U.S. patent application Ser. No. 10/794,368, entitled, “SEALABLE BAG HAVING AN INTEGRATED TIMER/SENSOR FOR USE IN VACUUM PACKAGING,” filed concurrently; and

U.S. patent application Ser. No. 10/794,373, entitled, “METHOD FOR MANUFACTURING A SEALABLE BAG HAVING AN INTEGRATED TIMER/SENSOR FOR USE IN VACUUM PACKAGING,” filed concurrently.

FIELD OF THE INVENTION

The present invention relates to bags for use in vacuum packaging and methods and devices for manufacturing bags for use in vacuum packaging.

BACKGROUND

Methods and devices for preserving perishable foods such as fish and meats, processed foods, prepared meals, and left-overs, and non-perishable items are widely known, and widely varied. Foods are perishable because organisms such as bacteria, fungus and mold grow over time after a food container is opened and the food is left exposed to the atmosphere. Most methods and devices preserve food by protecting food from organism-filled air. A common method and device includes placing food into a gas-impermeable plastic bag, evacuating the air from the bag using suction from a vacuum pump or other suction source, and tightly sealing the bag.

A bag for use in vacuum packaging can consist of a first panel and second panel, each panel consisting of a single layer of heat-sealable, plastic-based film (for example, polyethylene). The panels are sealed together along a substantial portion of the periphery of the panels by heat-sealing techniques so as to form an envelope. Perishable products, such as spoilable food, or other products are packed into the envelope via the unsealed portion through which air is subsequently evacuated. After perishable products are packed into the bag and air is evacuated from the inside of the bag, the unsealed portion is heated and pressed such that the panels adhere to each other, sealing the bag.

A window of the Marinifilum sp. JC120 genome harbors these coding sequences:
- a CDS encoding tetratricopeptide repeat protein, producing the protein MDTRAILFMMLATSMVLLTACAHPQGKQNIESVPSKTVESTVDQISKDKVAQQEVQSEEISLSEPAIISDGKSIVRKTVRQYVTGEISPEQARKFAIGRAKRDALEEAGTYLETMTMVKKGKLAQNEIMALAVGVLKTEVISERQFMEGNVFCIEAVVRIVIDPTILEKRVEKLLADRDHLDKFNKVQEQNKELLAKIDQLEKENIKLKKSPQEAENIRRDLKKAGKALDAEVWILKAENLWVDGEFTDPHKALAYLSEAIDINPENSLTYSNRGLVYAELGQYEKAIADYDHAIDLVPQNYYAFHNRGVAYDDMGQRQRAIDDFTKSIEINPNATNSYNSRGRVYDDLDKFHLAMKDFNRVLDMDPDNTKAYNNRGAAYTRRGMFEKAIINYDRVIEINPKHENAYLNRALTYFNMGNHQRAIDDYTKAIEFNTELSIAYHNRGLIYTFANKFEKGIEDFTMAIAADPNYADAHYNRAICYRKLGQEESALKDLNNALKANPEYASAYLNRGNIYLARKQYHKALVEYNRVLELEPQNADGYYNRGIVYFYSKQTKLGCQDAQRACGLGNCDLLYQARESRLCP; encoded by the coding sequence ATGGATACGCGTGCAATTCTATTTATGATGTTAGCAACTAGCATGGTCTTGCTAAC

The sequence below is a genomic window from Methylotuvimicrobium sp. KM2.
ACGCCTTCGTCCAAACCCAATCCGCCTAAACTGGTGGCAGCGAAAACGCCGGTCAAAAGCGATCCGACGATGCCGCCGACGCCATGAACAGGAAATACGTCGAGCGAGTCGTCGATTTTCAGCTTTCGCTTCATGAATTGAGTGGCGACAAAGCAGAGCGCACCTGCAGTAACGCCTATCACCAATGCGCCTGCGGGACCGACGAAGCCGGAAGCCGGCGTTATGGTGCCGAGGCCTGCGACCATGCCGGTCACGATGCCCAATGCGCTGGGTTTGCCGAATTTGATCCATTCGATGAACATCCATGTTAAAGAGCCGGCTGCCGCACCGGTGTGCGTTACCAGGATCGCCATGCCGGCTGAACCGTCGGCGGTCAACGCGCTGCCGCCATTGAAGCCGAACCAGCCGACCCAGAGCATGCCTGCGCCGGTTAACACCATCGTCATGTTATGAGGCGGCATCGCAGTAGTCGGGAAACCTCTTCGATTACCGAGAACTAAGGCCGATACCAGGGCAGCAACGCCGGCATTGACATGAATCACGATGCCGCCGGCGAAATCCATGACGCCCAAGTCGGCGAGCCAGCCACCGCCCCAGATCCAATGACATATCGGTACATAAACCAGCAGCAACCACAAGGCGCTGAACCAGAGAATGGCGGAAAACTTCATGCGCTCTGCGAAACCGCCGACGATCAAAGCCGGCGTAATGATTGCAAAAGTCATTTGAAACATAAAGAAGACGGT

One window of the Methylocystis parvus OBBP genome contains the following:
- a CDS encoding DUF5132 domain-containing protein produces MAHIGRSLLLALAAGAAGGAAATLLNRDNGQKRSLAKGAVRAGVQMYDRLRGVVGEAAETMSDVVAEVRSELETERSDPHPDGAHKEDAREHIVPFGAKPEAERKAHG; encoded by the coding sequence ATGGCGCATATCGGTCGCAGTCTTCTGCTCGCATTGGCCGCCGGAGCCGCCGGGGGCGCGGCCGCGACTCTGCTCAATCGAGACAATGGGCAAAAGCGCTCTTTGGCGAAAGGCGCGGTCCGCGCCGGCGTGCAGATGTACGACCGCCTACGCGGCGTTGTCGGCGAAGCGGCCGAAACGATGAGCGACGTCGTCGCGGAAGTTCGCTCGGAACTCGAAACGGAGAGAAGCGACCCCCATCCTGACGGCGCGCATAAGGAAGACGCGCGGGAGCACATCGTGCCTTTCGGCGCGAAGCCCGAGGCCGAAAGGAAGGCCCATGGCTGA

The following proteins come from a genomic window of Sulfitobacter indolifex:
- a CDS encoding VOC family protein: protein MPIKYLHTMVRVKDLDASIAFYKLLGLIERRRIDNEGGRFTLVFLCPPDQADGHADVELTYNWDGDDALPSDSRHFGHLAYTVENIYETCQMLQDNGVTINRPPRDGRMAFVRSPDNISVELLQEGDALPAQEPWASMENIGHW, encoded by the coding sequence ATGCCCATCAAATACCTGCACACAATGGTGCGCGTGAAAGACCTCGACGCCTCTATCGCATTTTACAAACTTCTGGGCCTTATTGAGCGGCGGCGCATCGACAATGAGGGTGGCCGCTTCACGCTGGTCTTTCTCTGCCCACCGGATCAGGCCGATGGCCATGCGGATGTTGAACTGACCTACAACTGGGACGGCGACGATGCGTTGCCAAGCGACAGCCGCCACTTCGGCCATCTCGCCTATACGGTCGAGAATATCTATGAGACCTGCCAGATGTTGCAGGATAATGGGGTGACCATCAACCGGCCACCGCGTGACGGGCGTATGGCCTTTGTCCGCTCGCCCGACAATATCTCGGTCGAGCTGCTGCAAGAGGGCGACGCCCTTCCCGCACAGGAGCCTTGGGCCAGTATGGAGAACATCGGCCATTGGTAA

U.S. Pat. No. 2,778,173, incorporated herein by reference, discloses a method for improving the evacuation of air from the bag by forming channels in at least one of the panels with the aid of embossing techniques. Air escapes from the bag along the channels during evacuation. The embossing forms a pattern of protuberances on at least one of the panels. The protuberances can be discrete pyramids, hemispheres, etc., and are formed by pressing a panel using heated female and male dies. The first panel is overlaid on the second panel such that the protuberances from one panel face the opposite panel. The contacting peripheral edges of the panels are sealed to each other to form an envelope having an inlet at an unsealed portion of the periphery. The perishable or other products are packed into the envelope through the inlet, and the inlet is sealed. Thereafter, an opening is pierced in a part of the panel material that communicates with the channels, air is removed from the interior of the envelope through the channels and opening, and the opening is sealed. This type of bag requires two additional sealing steps after the perishable or other product is packed into the envelope. One further problem is that embossing creates impressions on the plastic such that indentations are formed on the opposite side of the panel